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After eight years of chaos, city’s £700m trams project is stopped in its tracks

IT WAS envisaged as a network of tram lines that would transform public transport in Edinburgh, allowing residents a realistic alternative to the car and cutting congestion and pollution.

By yesterday, they were left with a shuttle service from Haymarket, on the western edge of the city centre, to the airport six miles away -- which official estimates suggest will be largely shunned by passengers and run at an operating loss of £4 million a year.

For opponents, most notably the SNP, the writing has been on the wall for the project long before they lost an attempt to ditch it in 2007, when they were outvoted in the Scottish Parliament.

They point to a series of delays and cost increases that appeared to always be ahead of the approved funding for the project, establishing a modus operandi that has arguably continued to this day.

However, that narrative was again disputed by Labour councillors, who -- in heated exchanges during yesterday’s crucial City of Edinburgh Council meeting to decide the project’s fate -- repeated their claim the project had been given a clean bill of health by Audit Scotland in 2007. They said cost overruns were down to mismanagement by the current LibDem/SNP coalition.

The LibDems insisted they were left with a project that had been badly set up by Labour, who signed off on a programme of preparatory utility diversion works that has led to delays and ballooning construction costs.

Transport Initiatives Edinburgh (Tie), the council-owned firm responsible for delivering the project, has seen its narrative of blaming the contractors for deliberately escalating costs gradually lose traction as the council has sought a closer working relationship with their former enemies.

It is a squalid end for the vision which emerged in the early part of the century for reinstating the capital’s tramway, which was closed down in 1956, using revenue from toll charging to help pay for it.

In March 2003, a circular route from the city centre to Granton, on the waterfront, then via Leith and back to the city centre was proposed. A second branch line would connect this loop to Haymarket and the west to Edinburgh Airport, with both due to open by 2009. A third tram line was also proposed for later development, to Gilmerton, serving the New Royal Infirmary, to open two years later.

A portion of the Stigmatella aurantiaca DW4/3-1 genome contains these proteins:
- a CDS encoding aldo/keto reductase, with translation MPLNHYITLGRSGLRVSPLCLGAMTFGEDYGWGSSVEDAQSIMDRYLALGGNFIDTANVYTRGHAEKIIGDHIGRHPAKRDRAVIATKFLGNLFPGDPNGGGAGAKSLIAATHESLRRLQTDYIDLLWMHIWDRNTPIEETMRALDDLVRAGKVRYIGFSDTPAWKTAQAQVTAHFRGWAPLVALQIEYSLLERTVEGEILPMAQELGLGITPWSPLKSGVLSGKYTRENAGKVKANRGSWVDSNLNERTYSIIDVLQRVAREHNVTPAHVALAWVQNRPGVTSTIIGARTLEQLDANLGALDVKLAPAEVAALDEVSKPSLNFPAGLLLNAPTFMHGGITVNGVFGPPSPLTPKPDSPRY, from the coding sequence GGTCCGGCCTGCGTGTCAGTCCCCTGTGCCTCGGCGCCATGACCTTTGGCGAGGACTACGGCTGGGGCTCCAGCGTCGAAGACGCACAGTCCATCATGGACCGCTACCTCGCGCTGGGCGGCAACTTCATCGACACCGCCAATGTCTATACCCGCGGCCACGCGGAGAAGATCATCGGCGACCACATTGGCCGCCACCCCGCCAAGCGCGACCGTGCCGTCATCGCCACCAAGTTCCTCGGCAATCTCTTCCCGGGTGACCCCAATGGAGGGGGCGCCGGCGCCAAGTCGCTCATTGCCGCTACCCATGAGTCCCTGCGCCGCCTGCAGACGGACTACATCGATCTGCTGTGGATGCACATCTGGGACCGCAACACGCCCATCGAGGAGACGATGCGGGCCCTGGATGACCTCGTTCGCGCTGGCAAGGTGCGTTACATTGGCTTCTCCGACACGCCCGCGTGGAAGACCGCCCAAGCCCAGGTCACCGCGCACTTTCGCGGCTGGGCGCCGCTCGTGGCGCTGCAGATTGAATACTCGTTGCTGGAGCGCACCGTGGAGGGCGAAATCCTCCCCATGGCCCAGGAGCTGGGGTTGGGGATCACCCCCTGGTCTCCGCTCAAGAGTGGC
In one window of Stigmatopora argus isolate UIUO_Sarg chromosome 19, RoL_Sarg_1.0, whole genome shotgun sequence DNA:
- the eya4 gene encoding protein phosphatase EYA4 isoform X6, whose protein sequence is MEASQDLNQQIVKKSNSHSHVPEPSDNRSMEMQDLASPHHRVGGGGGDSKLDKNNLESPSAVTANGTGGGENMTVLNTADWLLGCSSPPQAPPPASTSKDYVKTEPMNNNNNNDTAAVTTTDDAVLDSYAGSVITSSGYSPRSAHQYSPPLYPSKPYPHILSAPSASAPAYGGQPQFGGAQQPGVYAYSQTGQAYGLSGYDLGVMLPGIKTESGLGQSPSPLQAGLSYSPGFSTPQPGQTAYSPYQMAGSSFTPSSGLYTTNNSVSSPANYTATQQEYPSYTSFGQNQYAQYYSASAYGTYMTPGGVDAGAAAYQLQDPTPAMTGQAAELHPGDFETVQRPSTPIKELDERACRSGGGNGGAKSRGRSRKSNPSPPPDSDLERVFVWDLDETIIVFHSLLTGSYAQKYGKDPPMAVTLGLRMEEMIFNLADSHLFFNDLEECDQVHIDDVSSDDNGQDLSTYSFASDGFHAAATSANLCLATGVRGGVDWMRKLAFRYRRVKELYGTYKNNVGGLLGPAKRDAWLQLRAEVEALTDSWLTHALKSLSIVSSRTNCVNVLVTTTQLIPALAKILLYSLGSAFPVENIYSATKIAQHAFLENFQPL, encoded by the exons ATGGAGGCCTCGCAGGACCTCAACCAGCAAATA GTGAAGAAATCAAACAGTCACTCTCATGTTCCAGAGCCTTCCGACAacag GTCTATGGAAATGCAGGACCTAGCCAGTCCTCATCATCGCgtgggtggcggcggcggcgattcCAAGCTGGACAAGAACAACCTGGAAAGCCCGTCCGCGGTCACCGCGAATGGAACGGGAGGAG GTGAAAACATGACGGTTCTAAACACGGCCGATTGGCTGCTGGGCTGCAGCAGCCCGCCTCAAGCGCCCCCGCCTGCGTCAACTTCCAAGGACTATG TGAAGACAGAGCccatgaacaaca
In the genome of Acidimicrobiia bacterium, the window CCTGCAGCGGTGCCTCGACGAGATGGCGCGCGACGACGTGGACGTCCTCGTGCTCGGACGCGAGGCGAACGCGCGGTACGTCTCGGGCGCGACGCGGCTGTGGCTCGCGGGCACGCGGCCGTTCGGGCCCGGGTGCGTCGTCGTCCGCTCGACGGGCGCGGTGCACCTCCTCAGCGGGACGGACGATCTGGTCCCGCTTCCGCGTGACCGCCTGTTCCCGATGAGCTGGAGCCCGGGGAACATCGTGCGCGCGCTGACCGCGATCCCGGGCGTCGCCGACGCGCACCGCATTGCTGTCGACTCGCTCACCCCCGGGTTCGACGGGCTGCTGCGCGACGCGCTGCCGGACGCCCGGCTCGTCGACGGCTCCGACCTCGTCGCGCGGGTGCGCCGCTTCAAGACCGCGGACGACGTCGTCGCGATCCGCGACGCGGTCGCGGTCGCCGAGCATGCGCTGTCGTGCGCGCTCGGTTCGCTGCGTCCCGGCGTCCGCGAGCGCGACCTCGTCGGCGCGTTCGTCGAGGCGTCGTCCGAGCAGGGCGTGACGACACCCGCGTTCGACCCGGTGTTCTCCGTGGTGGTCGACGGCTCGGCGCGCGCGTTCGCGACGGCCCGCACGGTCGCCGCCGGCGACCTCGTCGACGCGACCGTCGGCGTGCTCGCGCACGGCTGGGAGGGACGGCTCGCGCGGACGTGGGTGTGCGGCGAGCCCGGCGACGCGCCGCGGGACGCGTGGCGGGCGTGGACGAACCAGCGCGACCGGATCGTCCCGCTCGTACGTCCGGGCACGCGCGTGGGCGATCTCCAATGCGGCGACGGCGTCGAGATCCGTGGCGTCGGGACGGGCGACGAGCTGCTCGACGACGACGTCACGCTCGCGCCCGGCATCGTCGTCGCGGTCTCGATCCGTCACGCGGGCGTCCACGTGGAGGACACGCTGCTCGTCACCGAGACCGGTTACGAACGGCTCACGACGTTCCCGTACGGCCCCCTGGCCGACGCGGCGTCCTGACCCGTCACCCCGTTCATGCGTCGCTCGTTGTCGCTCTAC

But the subsequent months and years were to see that vision gradually eroded as costs increased, the timescales slipped and sections of the line were axed, along with vague ambitions to return to them when funding allowed.

By December 2003, the costs for lines one and two were £473m -- £98m above that approved earlier by Iain Gray, the Labour minister who approved the project.

The rejection of congestion charging in Edinburgh by a public referendum in 2005 sapped the scheme of a major source of fundraising. But despite line three being formally dropped, lines one and two proceeded.

The project’s total budget had reached £714m, or £179m over budget, by November 2005,

The resulting shortfall led to a truncated route being approved by the Scottish Parliament in 2006, comprising an 11.5-mile route from the airport via the city centre to Leith and Newhaven and a spur line from Haymarket to Granton. It was shelved in April 2009.

The council last year conceded it would have to “phase” construction to prioritise an eight-mile section from the airport to St Andrew Square, due to funding difficulties. Yesterday’s vote lopped two miles off that, taking it only to Haymarket.

One of the continuing ironies of the project is that the key personnel who took the pivotal decisions on Scotland’s biggest transport infrastructure project did so with little scrutiny of their actions or understanding of their consequences by elected members.

They have now all left, having reached amiable parting terms with the discredited Tie, which is to be wound up.

Councillors now appear to have woken up to their responsibility for the project and the capital’s finances, rejecting, for the first time, the proposals put to them by council officials and project mangers.

It was a decision made too late to rescue any degree of dignity for what has become a blight on Edinburgh and a burden for future generations to bear.

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